2.2 Key Roles and Responsibilities

2.2 Key Roles and Responsibilities

Key Roles

A diverse set of perspectives are needed to examine current and desired capabilities and identify targeted improvements.

A cross functional team should be formed and led by a knowledgeable, trusted, and respected facilitator. Participants should be selectively targeted for their background, ability to constructively participate in the focused discussion, and position to advance the anticipated outcomes of the process.

Recommended participants and their respective responsibilities are shared below.

Project Sponsor

It is strongly recommended that a “project sponsor” be identified for any formal application of this guidance.

The project sponsor should have decision-making authority, be willing to be engaged throughout the process, and share enthusiasm for improving within the focus area.

The project sponsor should:

  1. Provide Leadership: Provide executive or management level endorsement and support for the assessment and recommended improvements.
  2. Select a Facilitator: Appoint an assessment facilitator to organize, communicate and manage the process and detailed activities.
  3. Be a Champion: Engage with leadership and management to ensure enthusiasm and cross-functional participation by targeted business, information technology, and support units.

Assessment Facilitator

It is essential that an assessment facilitator leads and organizes selfassessment, improvement identification, and improvement evaluation activities. A good candidate for this role is organized, empathetic to the diverse perspectives of the participants, and able to command the attention and respect of the group.

Ideally, this individual should be knowledgeable about the DOT asset management program and supporting data and information systems. The facilitator should also not have a particular agenda or bias with respect to the outcome or conclusions of the group (their role or perspective would not be seen as inherently favoring certain assets or data areas).

The ideal candidate for such a role is a program or project manager from the enterprise asset management, business process improvement, or other such program. Use a qualified, external consultant if candidate agency staff are not able to dedicate the time necessary to prepare, facilitate, document, and summarize the results of the process.

Key responsibilities of the assessment facilitator are:

  1. Assessment Scoping:
    • Establish the assessment focus with the Project Sponsor.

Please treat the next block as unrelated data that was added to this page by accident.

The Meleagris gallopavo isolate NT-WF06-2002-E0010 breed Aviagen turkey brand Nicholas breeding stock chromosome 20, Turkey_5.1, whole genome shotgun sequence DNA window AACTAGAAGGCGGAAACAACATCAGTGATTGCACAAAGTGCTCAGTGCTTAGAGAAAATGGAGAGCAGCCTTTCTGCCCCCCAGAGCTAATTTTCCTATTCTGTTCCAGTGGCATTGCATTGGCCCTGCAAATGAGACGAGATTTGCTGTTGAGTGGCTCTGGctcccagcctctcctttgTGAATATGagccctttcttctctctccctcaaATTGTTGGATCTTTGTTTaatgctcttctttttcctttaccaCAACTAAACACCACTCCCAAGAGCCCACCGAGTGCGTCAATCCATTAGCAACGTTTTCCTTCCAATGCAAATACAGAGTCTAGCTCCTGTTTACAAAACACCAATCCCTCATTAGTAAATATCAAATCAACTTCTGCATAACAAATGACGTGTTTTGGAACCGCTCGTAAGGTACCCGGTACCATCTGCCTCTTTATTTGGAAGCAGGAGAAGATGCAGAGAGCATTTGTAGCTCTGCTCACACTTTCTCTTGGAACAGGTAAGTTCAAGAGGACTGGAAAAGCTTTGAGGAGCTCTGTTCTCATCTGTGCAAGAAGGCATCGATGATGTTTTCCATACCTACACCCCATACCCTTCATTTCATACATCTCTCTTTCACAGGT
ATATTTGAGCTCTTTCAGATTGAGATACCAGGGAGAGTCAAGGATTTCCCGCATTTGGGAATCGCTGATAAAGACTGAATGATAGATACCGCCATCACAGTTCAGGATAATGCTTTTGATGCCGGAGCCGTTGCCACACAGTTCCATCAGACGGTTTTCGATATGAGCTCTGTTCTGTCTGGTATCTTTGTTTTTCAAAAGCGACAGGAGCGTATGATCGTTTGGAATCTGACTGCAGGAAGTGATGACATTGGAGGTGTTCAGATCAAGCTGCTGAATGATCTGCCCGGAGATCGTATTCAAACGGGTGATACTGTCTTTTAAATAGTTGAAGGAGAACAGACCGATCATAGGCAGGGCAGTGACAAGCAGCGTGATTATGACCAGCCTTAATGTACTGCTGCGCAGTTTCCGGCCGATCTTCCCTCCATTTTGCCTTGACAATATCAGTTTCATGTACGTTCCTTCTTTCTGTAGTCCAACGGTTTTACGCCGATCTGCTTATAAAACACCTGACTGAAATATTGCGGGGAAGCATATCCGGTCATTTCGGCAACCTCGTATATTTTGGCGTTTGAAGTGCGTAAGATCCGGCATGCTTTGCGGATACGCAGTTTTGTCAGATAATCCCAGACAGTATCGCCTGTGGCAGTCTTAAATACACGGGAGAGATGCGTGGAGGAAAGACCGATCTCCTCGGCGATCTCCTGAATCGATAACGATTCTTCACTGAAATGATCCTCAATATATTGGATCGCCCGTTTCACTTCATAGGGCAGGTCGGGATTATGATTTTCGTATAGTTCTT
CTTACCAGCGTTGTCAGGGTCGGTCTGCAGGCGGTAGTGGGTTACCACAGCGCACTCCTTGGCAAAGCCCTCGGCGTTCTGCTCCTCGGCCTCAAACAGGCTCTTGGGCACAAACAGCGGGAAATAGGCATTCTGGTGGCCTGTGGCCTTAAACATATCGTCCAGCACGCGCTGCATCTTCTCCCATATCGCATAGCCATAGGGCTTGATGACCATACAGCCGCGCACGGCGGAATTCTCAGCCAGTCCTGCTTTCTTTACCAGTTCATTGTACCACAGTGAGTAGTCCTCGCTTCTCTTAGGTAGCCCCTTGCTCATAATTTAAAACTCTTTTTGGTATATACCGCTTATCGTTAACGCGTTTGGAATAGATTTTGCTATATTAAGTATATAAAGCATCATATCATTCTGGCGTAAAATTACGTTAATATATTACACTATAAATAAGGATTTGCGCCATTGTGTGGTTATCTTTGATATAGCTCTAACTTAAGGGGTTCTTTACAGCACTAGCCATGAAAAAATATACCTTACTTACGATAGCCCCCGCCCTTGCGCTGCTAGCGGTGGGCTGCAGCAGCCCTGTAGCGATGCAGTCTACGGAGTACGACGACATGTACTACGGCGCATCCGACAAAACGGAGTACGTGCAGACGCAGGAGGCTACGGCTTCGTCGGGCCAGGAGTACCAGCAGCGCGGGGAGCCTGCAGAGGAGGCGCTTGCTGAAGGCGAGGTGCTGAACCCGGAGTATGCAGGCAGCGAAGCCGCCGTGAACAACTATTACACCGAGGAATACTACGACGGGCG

2. Participant Selection:
    • Identify and engage targeted participants in the process
  3. Participant Preparation:
    • Share context and direction throughout the process.
    • Ensure expectations are clear and individuals are adequately prepared to constructively participate.
  4. Group Facilitation:
    • Organize meeting attendance and provide direction to meeting activities.
    • Ensure productive discussion and full participation.
    • Document key meeting outcomes.
    • Provide summary materials for group review and preparation in advance of future meetings or activities.
    • Utilize the TAM Data Assistant to capture group consensus during assessment, improvement identification, and improvement evaluation activities.
  5. Assessment Leadership:
    • Capture group consensus on current and desired state and selected improvements.
    • Document supporting contexts and takeaways from the assessment meetings.
    • Delegate action items (e.g. gaps in understanding that need to be closed by targeted participants).
  6. Improvement Evaluation Leadership:
    • Review practice gaps, assessment notes, and consider organizational needs, challenges, and context.
    • Ask questions that support informed discussion of agency improvement priorities.
    • Prepare supporting materials (such as “radar” charts).
    • Capture group consensus on improvement challenges, impact and effort, and priority.
    • Consider when “reassessment” is needed to refine the assessed current or desired state, or to identify additional or remove previously selected improvements.
  7. Results Summary:
    • Summarize outcomes for implementation action.
    • Present improvement priorities for executive endorsement and action.
  8. Implementation Support:
    • Work with the project sponsor and other participants to advocate for implementation.
    • Seek funding opportunities.
    • Lead efforts to incorporate recommendations into the agency technology, business, and/or process improvement plans, initiatives, and actions.

Asset Program Leads

Program leads from within the selected TAM focus area, or who rely upon the data and information systems within the identified data-lifecycle area are critical participants within the process.